A little later a crow flying over the lake descended, and delicately, with its beak, took a small dead fish from the surface.  It scarely got its feet wet.   I have seen a crow do a similar thing on the River Trent a year or so ago, so maybe it is a quite normal behaviour for a crow.

After the 5th, or was it 6th, short shower, I decided to pack up, and as I reeled my line in, a pike grabbed the bait.   After a short tussle it either let go, or else bit through the line.   Either way, my float rebounded into the alder, from where I was just about able to reach and retrieve it.  

This is one of very few waters on which I have not seen coots or moorhens. Neither revealed themselves all day on this typical coot lake.   More mink action I fear.   The  willow had also harboured a pair of small birds, flitting about from branch to branch. I watched them for ages, thinking they were probably some sort of warbler, but the leaves were always obscuring the birds from my view.   I gave up hoping for a photo, and moments later they were sitting in good view, in the alder to my left.   They were very young, extremely fluffy, blue tits.   One other bird, a bird of prey, had flown across the lake, but with my poor ID capabilities of such birds I do not know what it was. Female sparrowhawk size-ish, but rather paler, and with a grey look to it, but I don't think it to have been a sparrowhawk.  Not an eagle, nor kestrel, nor kite nor buzzard, although one buzzard did show itself as I drove home, landing on the grass near the hard shoulder.  The red kite I saw last week over the same motorway, was no longer to be seen.

All in all, a poor day's fishing, with just  a dozen very small fish to report, but a day rich with other experience, and a day well spent by the waterside.  Just wish I could convince my wife that the time was not wasted.  Any time spent without a paint brush n my hand is time wasted...or perhaps  time to be avoided!

Friday 29 June 2012

June Tenching

     Before this year I had not fished for tench recently, not during the 4 years since my return to fishing.  No: most of my tenching was done 40 years ago, and I consider that I did quite well back then.   But tenching, as with breaming and carping, has changed dramatically over the years. Far more people fish for tench these days, far more waters hold good ones, and far more bait is fed to them.   Each of these factors has fed upon the others, and as a result more anglers are catching tench, feeding them far more nutritious food, and thence catching them at considerably larger sizes.  Oddly, back then, catching my first 6 pound plus fish, at 6-8 was the final nail in my angling coffin. After landing that fish on June 16th one year I was to put away my tackle for over 30 years.  I felt I had done as much as I wanted, achieved my targets and it was time to try to pick up what little remained of my social life after so much bank time.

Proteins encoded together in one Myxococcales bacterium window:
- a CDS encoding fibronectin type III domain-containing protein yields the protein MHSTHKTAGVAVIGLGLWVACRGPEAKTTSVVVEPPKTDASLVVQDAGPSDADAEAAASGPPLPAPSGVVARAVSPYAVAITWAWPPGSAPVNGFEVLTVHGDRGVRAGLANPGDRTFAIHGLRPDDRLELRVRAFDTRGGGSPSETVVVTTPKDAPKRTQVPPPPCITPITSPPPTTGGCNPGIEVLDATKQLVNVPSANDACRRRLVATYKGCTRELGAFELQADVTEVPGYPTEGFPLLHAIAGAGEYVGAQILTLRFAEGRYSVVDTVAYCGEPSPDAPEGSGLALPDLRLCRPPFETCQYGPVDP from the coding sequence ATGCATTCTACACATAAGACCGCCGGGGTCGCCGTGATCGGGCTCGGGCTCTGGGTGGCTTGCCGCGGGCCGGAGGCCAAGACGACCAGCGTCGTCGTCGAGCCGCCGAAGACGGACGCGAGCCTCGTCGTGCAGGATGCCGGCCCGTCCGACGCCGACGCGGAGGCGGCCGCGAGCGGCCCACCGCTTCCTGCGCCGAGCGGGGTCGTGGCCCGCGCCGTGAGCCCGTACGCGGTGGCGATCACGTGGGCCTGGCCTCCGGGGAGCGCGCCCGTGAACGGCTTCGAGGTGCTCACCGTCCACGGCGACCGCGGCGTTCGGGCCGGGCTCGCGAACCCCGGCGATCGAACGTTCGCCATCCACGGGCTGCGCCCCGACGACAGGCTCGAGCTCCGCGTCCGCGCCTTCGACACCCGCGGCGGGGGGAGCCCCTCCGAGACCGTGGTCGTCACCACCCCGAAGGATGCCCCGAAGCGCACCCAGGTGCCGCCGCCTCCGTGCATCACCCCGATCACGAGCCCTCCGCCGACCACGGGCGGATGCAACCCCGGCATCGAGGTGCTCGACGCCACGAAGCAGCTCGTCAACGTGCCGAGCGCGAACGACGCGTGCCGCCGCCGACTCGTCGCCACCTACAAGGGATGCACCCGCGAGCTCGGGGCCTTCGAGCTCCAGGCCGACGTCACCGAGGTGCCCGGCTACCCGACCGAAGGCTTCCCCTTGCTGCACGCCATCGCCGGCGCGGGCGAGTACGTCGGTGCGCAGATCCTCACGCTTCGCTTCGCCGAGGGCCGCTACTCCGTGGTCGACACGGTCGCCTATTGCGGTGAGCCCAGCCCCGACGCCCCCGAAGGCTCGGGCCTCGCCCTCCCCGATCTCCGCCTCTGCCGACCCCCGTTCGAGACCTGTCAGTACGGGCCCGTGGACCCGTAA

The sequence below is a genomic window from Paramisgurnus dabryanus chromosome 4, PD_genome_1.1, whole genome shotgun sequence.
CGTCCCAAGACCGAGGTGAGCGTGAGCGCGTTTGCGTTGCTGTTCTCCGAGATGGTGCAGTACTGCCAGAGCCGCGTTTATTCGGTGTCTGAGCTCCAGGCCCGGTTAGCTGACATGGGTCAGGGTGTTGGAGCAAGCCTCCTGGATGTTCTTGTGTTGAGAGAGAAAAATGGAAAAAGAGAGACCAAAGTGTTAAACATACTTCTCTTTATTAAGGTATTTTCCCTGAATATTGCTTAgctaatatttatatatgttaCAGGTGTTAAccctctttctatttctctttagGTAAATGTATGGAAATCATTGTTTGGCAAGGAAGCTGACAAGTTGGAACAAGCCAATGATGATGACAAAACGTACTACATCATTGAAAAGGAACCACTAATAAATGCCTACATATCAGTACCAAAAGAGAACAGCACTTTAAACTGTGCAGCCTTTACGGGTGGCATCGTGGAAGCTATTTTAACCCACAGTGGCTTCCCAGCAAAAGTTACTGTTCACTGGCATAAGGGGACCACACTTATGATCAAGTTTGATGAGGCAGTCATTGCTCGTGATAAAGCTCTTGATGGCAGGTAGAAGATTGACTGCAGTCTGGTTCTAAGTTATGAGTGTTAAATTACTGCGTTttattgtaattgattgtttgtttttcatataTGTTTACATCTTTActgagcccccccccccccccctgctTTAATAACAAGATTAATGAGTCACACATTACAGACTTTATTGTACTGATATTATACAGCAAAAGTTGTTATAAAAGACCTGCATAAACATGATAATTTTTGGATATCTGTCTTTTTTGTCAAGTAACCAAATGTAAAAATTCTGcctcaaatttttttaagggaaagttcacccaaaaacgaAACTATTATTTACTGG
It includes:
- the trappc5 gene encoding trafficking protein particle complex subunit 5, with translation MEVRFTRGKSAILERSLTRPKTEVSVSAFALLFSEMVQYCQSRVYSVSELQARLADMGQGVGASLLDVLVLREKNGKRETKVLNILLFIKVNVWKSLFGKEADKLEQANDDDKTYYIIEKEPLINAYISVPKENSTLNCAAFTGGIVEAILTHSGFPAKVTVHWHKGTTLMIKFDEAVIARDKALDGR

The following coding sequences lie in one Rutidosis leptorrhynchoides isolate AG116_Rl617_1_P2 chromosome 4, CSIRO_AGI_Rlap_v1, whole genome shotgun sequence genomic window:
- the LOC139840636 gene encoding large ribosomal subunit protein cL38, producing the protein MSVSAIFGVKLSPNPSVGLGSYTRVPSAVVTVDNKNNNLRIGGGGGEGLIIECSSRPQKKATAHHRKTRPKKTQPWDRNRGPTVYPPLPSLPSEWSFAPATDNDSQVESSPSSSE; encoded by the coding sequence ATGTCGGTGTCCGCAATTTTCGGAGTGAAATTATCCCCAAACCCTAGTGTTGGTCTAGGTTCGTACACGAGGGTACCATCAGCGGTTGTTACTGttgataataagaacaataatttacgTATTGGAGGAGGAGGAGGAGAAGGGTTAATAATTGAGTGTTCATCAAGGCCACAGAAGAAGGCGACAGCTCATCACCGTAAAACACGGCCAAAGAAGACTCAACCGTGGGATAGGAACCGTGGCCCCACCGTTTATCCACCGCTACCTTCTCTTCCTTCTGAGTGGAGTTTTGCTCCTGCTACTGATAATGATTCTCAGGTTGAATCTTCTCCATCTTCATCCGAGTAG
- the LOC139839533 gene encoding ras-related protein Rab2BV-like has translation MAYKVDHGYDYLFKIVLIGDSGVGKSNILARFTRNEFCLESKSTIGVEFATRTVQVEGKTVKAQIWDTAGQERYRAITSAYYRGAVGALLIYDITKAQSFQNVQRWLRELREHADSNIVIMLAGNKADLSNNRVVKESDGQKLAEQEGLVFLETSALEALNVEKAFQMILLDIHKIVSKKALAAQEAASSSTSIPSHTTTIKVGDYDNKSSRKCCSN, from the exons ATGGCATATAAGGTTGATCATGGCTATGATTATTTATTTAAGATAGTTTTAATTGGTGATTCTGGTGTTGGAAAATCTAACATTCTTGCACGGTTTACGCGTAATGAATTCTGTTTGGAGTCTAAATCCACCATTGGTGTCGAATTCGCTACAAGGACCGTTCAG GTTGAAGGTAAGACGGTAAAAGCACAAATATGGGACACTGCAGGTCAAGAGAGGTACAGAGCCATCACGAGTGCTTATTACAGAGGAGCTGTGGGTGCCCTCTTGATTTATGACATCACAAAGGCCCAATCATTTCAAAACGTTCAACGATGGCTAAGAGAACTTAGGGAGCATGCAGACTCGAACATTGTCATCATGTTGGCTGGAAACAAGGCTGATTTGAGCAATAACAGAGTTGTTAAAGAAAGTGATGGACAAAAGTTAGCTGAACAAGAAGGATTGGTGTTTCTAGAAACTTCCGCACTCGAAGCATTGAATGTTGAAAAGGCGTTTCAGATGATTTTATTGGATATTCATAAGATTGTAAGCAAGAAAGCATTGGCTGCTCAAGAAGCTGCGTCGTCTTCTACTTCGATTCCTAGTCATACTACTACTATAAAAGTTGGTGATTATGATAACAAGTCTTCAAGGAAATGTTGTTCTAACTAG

The tench record back then was 9-1. An unimaginably large fish.  The record was subsequently raised to 12 or so pounds by Alan Wilson. And the record is much larger still now. Alan had been a sort of apprentice to myself , John Watson, and Chris Keelager for some years, with myself and Chris guiding him, maybe even forcing him into the big fish lark, initially via tench, and then by carp and bream.   A great guy Alan, the most patient angler I ever met. He could occupy a swim more solidly than anyone else I knew, and it was pleasing to hear of his subsequent successes, and so sad to hear he had passed away, in his bivvy at Tring.  I miss him, even more than the breakfasts he used to cook for us in his old grey Austin Van. Unfortunately by stopping fishing myself, I regrettably lost contact, and so I missed seeing most of his angling successes, and I still do not know exactly how well he did.    But everyone seems now to know of him.
   So, to this year, and the tench. I have been surprised how easily the tench have fallen to my rod, and by their sizes. A good half of the fish have been over 5 pounds with no less than four topping six. Not quite had a seven but it can be nothing other than a matter of time. For they are, even with conventional baits, present in such numbers and sizes as to make modern tench angling so very much easier. So much time spent years ago to catch a six pounder, something that seems almost trivial today. But unlike many modern anglers I have retained that appreciation of a good fish, and I still measure them in old money. So many anglers only fish for big fish these days, (as did I way back when), but maturity now allows me to enjoy any day by the water, fishless or not, and regardless of the size or species of fish that take my bait. Being on the bank, watching the kingfishers flash past is enough.  And when joined by the cheeky chaffinches or a robin, who can resist throwing them the odd maggot?  Even very shy birds can be persuaded by the angler's bait, and I was very pleased to tempt this magpie close enough for a good photograph.  Hard to get within 15 yards of most magpies normally. This chap came to within a foot of me.   Intelligent birds.   I once saw one bury something white by poking it into a lawn,  It then plucked blades of grass to cover and hide its prize from other birds.

 A fish a little under 6 pounds, but just look at the sheer beauty that is a tench.

            This fish, a female gave a really good account of itself, suggesting that its  portly profile is down to muscle, rather than spawn.  Indeed I was informed that the tench had spawned two or three weeks earlier. The tench: everything that a fish should be, and more.

    But I have had problems this season.  Too many mistakes made.  And the first was on hook choice. I lost two good tench trying to stop them reaching the lily pads.   Hook size 14, baited with maggots, and forged, yet I had a couple straighten out, before abandoning them to the next grayling trip. So I upgraded to a much larger hook size, of a pattern that I normally use, without problems, for barbel.   More problems: missed bites, and hook pulls, lilies and braid.  A good dozen more fish that should have graced my net.   I don't understand the hook pulls yet, hooks are far sharper these days, and should cope with baits similar to those I used to use.   Even hair rigged bunches of maggots have resulted in a couple of hook pulls. I lost one very good fish, which to judge by the speed and power of its runs must have been a carp.  But after the hook pull, the foot or so of slime coating the end tackle confirmed that yet another tench had slipped the hook.  I am back now on smaller hooks, still forged, but far stronger.   The jury is still out on these new hooks.  I briefly toyed with braid, but being old school I have difficulty not striking at a legered bite, and so snapped a couple of times on the strike.    Braid now abandoned for short range tench angling. Lilies remain an occasion barrier to landing fish too, but the number of fish lost to them can be minimized.  So to summarize: fair success despite the disasters.  But my memories, or those I can recall, suggest that the lips of the tench were so rubbery, that we never lost any fish once hooked.   Has my memory wilted?  Perhaps we also used to lose a fair few fish back then?
   I'll get it right soon, and will no doubt be in touch with several more tinca over the next few weeks, before other species start to compete for my time.
The ease with which tench are caught by anglers these days has a down side.   I never used to see a tench with damage to its mouth.   About one in  four of the fish I have caught this year have visible damage.   May I appeal to anglers to take far greater care when unhooking their quarry. Please!